Belarus counts on Austria and the OSCE

April 22, 2016 17:50

On 26 August the president appointed Valery Voronetsky as Extraordinary and Plenipotentiary Ambassador of Belarus to the Republic of Austria, Permanent Representative of Belarus to International Organizations in Vienna

and Extraordinary and Plenipotentiary Ambassador of Belarus to the Republic of Croatia in combination.

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President Lukashenko seeks to restore and strengthen old ties with Austrians, who could provide a new platform for restoration of a dialogue with the EU. He also removes the closest subordinates of the Foreign Minister Martynov, who have lost confidence by the head of state after the presidential campaign of 2010. Resignation of Martynov himself is also possible in the medium term.

Following the scandal concerning the provision of financial information about human rights activist A. Bialiatski to Belarus and arrest of the latter, the restoration of a political dialogue between Belarus and the EU, solicited by the authorities of Lithuania and Poland, is questionable in the short term. Belarusian authorities are forced to seek for the new platforms to resume a dialogue, or at least to maintain the current level of cooperation with the EU.

Appointment of an experienced and respected Foreign Ministry official Valery Voronetsky, who had previously served as Ambassador to Belgium (1997-2000) and to the Slovak Republic (2002 - 2006), as Ambassador to Austria implies that Minsk hopes to strengthen cooperation with Austrian businesses (primarily in the banking and telecommunications fields), and to improve cooperation with other EU countries, in particular, with the business community of Germany, who often expressed interest in the Belarusian market.

Moreover, Vienna hosts the OSCE Secretariat and Belarus is interested in maintaining relations with this international organization. Earlier this year the Belarusian Foreign Ministry said that regardless of the closure of the OSCE Office in Minsk in March 2011, Belarus intended to continue cooperation with this organization without “mediators”, directly with the Secretariat in Vienna.

Transfer of Valery Voronetsky from the position of Deputy Minister of Foreign Affairs to the Embassy service implies weakening of the position of Foreign Minister Sergei Martynov. The latter was one of the organizers of talks between President Lukashenko and the foreign ministers of Poland and Germany on the eve of the presidential elections in Belarus in 2010, however, elections were held according to a different scenario, and the efforts of Minister Martynov were in vain, resulting in the increased distrust of him by the president.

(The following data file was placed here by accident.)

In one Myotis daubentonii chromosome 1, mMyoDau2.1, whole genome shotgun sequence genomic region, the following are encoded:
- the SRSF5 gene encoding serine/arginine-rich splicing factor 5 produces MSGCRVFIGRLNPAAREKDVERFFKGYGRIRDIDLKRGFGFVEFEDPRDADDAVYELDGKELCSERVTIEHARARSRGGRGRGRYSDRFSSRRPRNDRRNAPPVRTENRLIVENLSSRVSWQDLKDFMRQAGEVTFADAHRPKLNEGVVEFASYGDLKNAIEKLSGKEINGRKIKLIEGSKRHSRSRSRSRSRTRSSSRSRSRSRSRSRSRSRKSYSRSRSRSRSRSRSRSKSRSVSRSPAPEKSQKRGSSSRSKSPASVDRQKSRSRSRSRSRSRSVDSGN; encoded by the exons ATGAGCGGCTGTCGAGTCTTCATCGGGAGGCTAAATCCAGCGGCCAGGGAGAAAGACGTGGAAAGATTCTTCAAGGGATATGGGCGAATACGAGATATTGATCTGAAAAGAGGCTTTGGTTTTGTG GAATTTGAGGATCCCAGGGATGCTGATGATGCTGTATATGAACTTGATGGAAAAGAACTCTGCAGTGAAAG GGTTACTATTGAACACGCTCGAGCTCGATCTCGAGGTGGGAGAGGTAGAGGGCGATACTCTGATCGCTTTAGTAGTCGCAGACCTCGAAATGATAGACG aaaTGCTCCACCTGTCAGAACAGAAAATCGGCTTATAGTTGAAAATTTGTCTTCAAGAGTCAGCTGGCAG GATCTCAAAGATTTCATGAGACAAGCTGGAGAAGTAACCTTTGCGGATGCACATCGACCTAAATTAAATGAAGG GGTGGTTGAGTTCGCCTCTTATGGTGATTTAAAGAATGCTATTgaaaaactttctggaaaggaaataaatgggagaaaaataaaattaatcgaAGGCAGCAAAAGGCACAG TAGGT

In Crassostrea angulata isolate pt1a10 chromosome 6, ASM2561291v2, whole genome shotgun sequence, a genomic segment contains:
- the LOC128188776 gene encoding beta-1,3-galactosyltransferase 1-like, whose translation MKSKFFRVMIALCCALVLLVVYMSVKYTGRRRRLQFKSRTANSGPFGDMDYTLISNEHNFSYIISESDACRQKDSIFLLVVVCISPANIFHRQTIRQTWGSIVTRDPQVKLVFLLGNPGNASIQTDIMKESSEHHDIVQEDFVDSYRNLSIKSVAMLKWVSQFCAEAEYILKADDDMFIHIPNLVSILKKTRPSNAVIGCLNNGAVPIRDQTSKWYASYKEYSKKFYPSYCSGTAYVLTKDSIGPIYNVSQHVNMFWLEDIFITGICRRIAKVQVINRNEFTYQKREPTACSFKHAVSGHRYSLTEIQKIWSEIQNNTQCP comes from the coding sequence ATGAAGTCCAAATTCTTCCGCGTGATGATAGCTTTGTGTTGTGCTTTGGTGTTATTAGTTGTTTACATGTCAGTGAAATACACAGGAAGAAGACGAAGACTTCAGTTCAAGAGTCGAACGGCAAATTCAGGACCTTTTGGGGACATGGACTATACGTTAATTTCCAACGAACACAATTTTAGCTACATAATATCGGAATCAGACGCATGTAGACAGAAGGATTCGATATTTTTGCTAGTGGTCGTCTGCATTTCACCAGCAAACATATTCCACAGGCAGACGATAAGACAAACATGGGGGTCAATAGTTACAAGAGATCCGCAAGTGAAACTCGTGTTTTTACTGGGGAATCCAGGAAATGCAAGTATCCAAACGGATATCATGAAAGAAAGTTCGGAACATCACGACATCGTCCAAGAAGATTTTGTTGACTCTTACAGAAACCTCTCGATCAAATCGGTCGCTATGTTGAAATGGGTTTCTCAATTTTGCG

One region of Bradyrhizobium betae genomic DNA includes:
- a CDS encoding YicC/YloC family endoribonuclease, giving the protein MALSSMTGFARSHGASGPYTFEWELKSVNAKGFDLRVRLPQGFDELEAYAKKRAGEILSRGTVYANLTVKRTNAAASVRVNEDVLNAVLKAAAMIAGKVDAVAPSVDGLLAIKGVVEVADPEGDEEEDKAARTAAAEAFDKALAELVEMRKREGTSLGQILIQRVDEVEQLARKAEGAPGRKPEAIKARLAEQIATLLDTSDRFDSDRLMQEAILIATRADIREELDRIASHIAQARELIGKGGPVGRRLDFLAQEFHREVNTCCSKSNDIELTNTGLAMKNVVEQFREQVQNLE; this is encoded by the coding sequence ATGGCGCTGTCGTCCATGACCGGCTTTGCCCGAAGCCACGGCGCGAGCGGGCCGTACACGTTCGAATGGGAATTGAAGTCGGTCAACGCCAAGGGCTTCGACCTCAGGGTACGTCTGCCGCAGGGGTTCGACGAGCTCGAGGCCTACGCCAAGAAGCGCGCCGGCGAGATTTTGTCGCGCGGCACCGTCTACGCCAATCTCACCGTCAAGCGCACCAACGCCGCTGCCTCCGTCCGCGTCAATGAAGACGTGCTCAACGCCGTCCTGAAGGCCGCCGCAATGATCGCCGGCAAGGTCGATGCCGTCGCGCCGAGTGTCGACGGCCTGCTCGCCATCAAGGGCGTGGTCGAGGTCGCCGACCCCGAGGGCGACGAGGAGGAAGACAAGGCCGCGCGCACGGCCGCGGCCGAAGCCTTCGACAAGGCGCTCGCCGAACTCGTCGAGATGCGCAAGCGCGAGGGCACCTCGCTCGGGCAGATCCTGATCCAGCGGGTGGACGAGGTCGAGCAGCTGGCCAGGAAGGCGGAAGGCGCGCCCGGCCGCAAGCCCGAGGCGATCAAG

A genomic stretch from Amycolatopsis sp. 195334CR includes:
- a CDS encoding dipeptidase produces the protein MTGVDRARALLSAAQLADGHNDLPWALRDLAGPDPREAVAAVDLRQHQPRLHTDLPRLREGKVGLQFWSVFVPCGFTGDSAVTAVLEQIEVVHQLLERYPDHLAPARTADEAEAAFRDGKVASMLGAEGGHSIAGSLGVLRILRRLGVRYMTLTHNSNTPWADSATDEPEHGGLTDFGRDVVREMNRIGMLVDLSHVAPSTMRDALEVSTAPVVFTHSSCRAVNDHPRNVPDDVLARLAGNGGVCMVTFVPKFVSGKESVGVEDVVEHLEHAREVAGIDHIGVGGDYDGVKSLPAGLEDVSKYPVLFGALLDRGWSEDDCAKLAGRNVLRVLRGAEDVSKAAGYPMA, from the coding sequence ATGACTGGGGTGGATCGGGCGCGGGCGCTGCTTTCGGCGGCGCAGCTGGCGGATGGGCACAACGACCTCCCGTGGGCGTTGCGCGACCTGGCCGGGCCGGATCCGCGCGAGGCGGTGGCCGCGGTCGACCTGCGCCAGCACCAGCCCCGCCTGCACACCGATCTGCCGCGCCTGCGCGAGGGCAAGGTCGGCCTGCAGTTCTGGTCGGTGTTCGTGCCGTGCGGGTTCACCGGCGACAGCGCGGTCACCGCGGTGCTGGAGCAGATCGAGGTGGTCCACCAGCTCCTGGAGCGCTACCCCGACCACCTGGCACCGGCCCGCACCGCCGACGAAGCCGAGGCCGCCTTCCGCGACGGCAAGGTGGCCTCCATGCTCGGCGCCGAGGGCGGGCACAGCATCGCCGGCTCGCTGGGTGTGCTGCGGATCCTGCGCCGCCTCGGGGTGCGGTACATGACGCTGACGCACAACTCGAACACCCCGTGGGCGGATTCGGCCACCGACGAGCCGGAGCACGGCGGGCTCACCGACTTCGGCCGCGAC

Finally, recently Martynov’s name appeared in connection with a scandal about the likely involvement of Belarus in the arms trade schemes with Pakistani terrorists: a fragment of correspondence between the Minister and his Syrian counterparts has been published by the hacker group Anonymous. Even if these documents are proved to be fakes, the reputation of the Belarusian Foreign Ministry has already been damaged and needs to be improved. The best way to do it is to make new appointments.

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Yet Minsk has not decided on the "patriots' case" and is attempting to break new grounds in relations with the West. Meanwhile, Brussels is ready to lower cooperation levels with the Belarusian authorities in anticipation of new political prisoners to appear after the trial against former White Legion activists, irrelevant of the charges, either preparation for riots, or creation of illegal armed groups, or any other. Minsk is unlikely to cross the red line in bilateral relations with the West and new political prisoners are unlikely to appear in Belarus.

The harsh clampdown on protests and arrests this spring in Belarus are unlikely to lead to new moves by the European Union, however, the EU would closely monitor ‘some investigations’, including the ‘patriot’s case’ aka the ‘White Legion’ case.

According to human rights defenders, 17 people remain in custody, of which 16 are former members of the White Legion and one supporter of Statkevich-led the Belarusian National Committee, Sergei Kuntsevich. The law enforcement has been releasing former activists of the White Legion and members of the Patriot Club, most likely in order to mitigate criticism from Western capitals. Amid Minsk Dialogue expert conference with the participation of Belarusian and EU officials, the authorities released from custody head of the Bobruisk "Patriot" Club Nikolai Mikhalkov. In addition, the Belarusian leadership expects to ease some tension by demonstrating greater openness to a dialogue with civil society on human rights issues. For instance, for the first time the Belarusian authorities and human rights defenders held consultations on Belarus’ fifth periodic report to the UN Human Rights Committee.

The Belarusian leadership has attempted to mitigate the West’s attitude towards the criminal prosecution against former activists of the "White Legion" by adding charges of creating an ‘illegal armed formation’ to ‘preparing for mass riots’ charges.

Apparently, Minsk also gains from speculations about possible disagreements among the executives - supporters of stronger ties with Russia, and "pro-Western" reformists lead by Foreign Minister Makei. That said, the Presidential Administration and President Lukashenka have full control over the foreign policy agenda and the law enforcement.

Overall, Minsk is determined to develop relations with Western capitals. The Belarusian authorities are likely to take controversial actions, i.e. to demonstrate the desire for liberalization in some areas and occasionally tighten repressions against the opponents, however without creating new political prisoners.